“Lord, I love your commands . . . . The revelation of your words sheds light.”
Our Psalm for this Sunday takes us deeper into the power of faith. God calls us not just to vaguely like him, but to listen to him, and learn. His word enlightens our path.
The first reading is Solomon’s prayer. “I serve you in the midst of the people whom you have chosen, a people so vast that it cannot be numbered or counted. . . . Who is able to govern this vast people of yours?”
Solomon recognizes that the task to which God calls him exceeds human intelligence. This is vivid for Solomon, who has to rule a “vast people.” But it is true for us, too: what does it mean to instantiate God’s love, in the myriad complexities of my life? With work responsibilities, and a house, and a culture that is really hard to figure out how to engage, and a family, and complicated people . . . who is up to this task?
But Solomon does not throw up his hands. Nor does he say, “I’ll just try hard, and trust you to take care of it.” No, God calls him deeper, to a share in his providence. God does not call Solomon to let God be king. God calls Solomon himself to be king, to share in God’s care for his creation – and so to enter into God’s own wisdom.
So Solomon’s prayer is, although “I am a mere youth, not knowing at all how to act,” “Give your servant, therefore, an understanding heart to judge your people and to distinguish right from wrong.” Understanding. Distinguishing.
And God grants him light. He lets him see the path he should walk on. “Lord, I love your commands . . . . The revelation of your words sheds light.”
The Gospel reading concludes Matthew’s sermon of parables. We have the treasure buried in a field, and the pearl of great price. We all know that part of the meaning of these parables is that God is a treasure worth selling everything else to acquire.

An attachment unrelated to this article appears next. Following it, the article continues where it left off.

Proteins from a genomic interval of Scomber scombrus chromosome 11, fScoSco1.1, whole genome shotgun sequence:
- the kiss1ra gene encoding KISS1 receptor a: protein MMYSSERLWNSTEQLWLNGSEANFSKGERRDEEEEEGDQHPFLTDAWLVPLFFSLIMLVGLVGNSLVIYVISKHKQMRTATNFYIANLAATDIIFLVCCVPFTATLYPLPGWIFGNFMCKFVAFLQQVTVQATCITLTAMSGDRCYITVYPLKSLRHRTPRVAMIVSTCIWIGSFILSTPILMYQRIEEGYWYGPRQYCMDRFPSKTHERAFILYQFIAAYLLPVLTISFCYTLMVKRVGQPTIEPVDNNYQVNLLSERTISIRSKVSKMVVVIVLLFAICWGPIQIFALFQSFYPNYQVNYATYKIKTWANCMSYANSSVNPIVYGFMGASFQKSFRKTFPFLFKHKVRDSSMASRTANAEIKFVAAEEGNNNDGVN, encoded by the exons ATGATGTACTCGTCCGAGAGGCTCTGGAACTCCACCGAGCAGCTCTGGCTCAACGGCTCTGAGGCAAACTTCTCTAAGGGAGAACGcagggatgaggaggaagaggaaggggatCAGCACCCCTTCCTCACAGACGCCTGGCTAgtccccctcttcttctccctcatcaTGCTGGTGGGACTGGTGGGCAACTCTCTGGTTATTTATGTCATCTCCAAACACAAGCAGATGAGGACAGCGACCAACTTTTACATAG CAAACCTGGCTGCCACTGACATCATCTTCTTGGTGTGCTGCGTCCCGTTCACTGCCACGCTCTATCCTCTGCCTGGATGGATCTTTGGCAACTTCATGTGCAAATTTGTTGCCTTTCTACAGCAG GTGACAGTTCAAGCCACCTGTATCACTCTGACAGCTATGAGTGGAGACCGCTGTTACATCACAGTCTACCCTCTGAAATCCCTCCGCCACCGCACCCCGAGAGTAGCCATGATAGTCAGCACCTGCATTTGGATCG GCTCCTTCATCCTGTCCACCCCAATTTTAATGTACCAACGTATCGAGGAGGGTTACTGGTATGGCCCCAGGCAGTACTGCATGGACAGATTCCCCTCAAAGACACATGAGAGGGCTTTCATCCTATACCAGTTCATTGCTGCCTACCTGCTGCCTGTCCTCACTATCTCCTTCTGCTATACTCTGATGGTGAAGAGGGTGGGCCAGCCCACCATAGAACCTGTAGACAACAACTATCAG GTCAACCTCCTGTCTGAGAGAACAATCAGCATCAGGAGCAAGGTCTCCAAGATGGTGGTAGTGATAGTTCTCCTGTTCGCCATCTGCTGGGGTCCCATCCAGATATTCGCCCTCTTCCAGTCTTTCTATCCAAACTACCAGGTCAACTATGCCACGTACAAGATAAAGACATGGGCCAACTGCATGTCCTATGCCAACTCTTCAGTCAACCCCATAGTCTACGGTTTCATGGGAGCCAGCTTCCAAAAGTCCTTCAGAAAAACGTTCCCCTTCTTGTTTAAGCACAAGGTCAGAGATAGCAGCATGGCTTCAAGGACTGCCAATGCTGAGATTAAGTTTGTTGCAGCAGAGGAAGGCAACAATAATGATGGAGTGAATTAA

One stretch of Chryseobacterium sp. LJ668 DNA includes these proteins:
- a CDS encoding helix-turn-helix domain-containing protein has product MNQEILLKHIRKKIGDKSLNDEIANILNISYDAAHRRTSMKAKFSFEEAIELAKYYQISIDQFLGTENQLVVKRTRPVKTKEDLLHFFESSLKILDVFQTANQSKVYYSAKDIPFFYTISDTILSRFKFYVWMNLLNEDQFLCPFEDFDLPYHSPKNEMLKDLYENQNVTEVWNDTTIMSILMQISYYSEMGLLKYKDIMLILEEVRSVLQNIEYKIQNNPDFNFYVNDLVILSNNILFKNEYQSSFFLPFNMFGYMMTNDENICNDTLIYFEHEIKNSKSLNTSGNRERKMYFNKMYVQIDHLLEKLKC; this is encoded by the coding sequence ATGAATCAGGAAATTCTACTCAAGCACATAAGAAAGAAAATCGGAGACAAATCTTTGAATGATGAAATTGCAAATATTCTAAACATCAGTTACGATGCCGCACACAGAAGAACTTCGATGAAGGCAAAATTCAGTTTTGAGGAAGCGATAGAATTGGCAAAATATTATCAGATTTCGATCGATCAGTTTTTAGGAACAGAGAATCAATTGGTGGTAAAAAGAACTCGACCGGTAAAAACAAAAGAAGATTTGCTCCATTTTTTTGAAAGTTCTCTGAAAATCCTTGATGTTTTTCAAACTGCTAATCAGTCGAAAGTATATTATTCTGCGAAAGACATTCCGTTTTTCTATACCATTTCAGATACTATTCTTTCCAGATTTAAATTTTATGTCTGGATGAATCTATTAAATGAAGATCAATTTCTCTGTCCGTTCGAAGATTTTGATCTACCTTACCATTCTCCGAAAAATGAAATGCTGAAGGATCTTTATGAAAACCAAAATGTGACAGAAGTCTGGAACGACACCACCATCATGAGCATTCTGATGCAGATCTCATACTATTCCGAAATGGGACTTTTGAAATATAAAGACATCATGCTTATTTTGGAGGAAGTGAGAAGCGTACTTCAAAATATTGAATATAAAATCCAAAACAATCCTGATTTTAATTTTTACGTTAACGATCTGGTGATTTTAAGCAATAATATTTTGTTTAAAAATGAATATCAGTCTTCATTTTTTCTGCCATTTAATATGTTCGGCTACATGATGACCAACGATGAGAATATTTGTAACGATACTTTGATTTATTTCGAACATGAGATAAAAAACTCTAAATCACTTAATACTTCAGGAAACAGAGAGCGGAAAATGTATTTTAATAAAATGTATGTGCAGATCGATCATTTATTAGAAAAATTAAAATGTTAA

But these parables go deeper, also into the intellectual component of Christian faith.
With the treasure buried in a field, Jesus says, “a person finds and hides again” and then goes to buy the field. This person is tricky, clever.
With the pearl, the character is “a merchant.” He’s not just acquiring something great. He’s clever, a wise businessman.
Next comes the “net thrown into the sea” (not as popular a parable), and “what is bad they throw away.” Like Solomon, those who use a net must “distinguish right from wrong.” They have to be clever.
And finally comes, “the head of a household who brings from his storeroom both the new and the old.” Whatever else this parable is about, this householder, again, is wise, able to distinguish, clever enough to meet his situation.
Earlier in this discourse, Jesus said, “blessed are your eyes, because they see, and your ears, for they hear.” “Lord, I love your commands . . . . The revelation of your words sheds light.”
Jesus asks us not just to love him, but to be clever. Indeed, true love has to be clever. True love wants to figure out how to love, concretely. True love must be wise.
And so God gives us wisdom. Not just the command to love him, but the light to know how to love him.
Our reading from Romans gives us the punchline. “We know that all things work for good for those who love God . . . .” Yes, the heart of the matter is love. Love is all that matters.
But love is concrete. The sentence continues, “. . . who are called according to his purpose.” He calls us in a particular way, to instantiate his wisdom, to be part of his plan. Not just vaguely to love, but to share in his purpose.
We are called “to be conformed to the image of his Son.” To be as Jesus is. Which is not vague, but incarnate, and wise. “So that he might be the firstborn among many brothers and sisters.” To be as Jesus is, to share in his way of seeing, to share in his good counsel, to live out his purposes and his plan.
“Lord, I love your commands. . . . The revelation of your words sheds light.”
Can you think of places in your life where true love requires divine wisdom? Give thanks to God that he gives us that wisdom, in his Word and in his Spirit, dwelling within us.